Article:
Annoyed with a US president who simply seems to change policy at whim, the Japanese prime minister plans to see China’s leader for a one-on-one discussion. This isn’t a description of the sudden warming of relations between Shinzo Abe and Xi Jinping over the past few days. It happened in July 1971, when president Richard Nixon announced that he would visit China without having first warned his closest Asian ally, Japan, an event that became known as the Nixon “shock”.

Wasting little time, prime minister Eisaku Sato began his own overtures to China. His eventual successor, Kakuei Tanaka, visited Beijing in the autumn of 1972, just a few months after Nixon. From that point, Japan felt put on notice that it would have to chart more of its own course in foreign policy.

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This week, there has been wide coverage of a new warmth in the relationship between China and Japan. The chilly looks and words between Abe and Xi of just a year or two ago seem to have been replaced by a flurry of visits and plans for visits. The Chinese president and Japanese premier recently spoke on the phone for the first time and Chinese Premier Li Keqiang has just finished a three-day tour of Japan, the first by a major Chinese leader since 2010, during which he met the Emperor. With the relationship between the two sides still sensitive because of unreconciled issues over Japanese crimes during the second world war, this is a startling development indeed.

Yet it needs to be seen from both a short- and long-term perspective. In the short term, there is one reason why China and Japan might need to be on the same page: Korea. Nobody quite knows where the current negotiations may go, but there seems to be an unease both in Beijing and Tokyo about their two capitals being cut out of the loop while a maverick DC establishment cuts a deal with both Koreas.

There are supplementary reasons too. With much of the rest of the world, Tokyo and Beijing sit in the same place when it comes to wanting to preserve the Iran nuclear deal. But compared to Europe, China and Japan stand to suffer more if that deal falls through. The North Korean talks could stall if, having seen Trump reverse Washington’s position on the Tehran deal, Pyongyang decides it cannot trust the US to keep to its word.

Yet warming and cooling is nothing new in the Japan-China relationship over the past half-century. That 1972 “Nixon shock” seemed like a very big deal to the Japanese at the time, leading Sato and Tanaka to reach out to China to show they were capable of independent diplomacy. Within a short time, tempers cooled. The US-Japan relationship remained a strong one; a decade later, Ronald Reagan and Yasuhiro Nakasone would develop one of the strongest relationships of the cold war era.

The underlying reason was the same then as now: the US and Japan needed each other in terms of preserving a liberal political and strategic order in East Asia. They had a commonality of basic interests against the USSR. China was a partner, a balance against the Soviets, in those days, but an ally of convenience for the US and Japan rather than a friend because of shared mutual values.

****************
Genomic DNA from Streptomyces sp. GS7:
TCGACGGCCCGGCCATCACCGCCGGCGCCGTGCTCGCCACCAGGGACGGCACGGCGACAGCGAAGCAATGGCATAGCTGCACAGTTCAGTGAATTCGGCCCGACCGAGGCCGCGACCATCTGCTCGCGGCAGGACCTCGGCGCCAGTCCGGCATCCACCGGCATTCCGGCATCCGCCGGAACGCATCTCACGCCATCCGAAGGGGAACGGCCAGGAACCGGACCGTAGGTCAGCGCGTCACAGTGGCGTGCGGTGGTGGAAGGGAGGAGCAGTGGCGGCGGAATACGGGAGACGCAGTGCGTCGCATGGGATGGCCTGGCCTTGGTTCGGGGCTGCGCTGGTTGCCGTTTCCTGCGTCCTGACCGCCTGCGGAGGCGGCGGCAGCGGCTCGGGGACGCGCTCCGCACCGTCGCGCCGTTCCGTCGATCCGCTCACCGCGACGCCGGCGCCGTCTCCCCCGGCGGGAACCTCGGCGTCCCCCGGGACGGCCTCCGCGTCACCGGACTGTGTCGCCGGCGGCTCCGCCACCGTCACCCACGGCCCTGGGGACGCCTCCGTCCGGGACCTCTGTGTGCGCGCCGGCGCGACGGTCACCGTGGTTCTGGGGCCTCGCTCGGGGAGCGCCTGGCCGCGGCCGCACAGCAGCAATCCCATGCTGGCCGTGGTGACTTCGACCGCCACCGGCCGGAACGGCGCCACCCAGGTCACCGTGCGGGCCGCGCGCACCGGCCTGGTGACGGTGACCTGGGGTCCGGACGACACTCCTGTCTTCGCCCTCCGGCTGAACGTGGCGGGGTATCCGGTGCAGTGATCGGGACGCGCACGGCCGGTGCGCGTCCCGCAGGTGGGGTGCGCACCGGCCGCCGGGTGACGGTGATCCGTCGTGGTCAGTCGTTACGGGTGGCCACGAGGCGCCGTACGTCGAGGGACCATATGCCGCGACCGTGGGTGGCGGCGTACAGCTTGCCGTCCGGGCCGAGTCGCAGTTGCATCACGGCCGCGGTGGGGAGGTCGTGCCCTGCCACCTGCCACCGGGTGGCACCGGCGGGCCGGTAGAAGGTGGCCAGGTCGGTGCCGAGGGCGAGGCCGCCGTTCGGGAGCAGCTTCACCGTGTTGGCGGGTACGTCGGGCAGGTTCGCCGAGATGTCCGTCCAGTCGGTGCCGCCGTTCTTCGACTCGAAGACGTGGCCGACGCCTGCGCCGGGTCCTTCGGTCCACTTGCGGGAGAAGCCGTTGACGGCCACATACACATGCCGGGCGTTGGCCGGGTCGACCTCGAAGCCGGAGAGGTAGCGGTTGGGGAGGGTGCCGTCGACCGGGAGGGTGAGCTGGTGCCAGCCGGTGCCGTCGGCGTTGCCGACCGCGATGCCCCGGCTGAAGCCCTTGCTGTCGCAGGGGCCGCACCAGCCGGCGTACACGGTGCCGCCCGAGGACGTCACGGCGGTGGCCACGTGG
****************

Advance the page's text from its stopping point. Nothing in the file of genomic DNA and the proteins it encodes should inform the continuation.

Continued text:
Over the post-cold war decades, there have been periods of warmth between Beijing and Tokyo. Abe’s first brief premiership, in 2006-7, was also marked by a rapprochement with China (ironically, as Abe then became the butt of Chinese ire in the first part of his current premiership, which began in 2012).

That perspective is needed to understand the new, more positive language of the last few days. It is very good news that China and Japan are speaking respectfully to each other once again. The behaviour of the two biggest economies and military powers of the region shapes the tenor of everything from Siberia to Tasmania.

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However, a rapprochement over Korea, even if it emerges, doesn’t solve fundamental issues. China is seeking to create an order in the region in which its economic and military structures have much more authority. Japan is content with the status quo and worries that its freedom to operate will be constrained by a more powerful Beijing. China would like the US to have a much less prominent role in the region, or even to withdraw. Japan very much wishes the US to stay in the region, even if it is unsure about the reliability of its current leader: hence its desire to keep the Trans-Pacific Partnership alive, even without the presence of the US. The warmer winds blowing across the East China Sea are genuine. But they don’t solve the long-term issues of what a new regional order might look like.

Rana Mitter is Director of the University China Centre at the University of Oxford and author of A Bitter Revolution: China’s Struggle with the Modern World and China’s War with Japan, 1937-45: The Struggle for Survival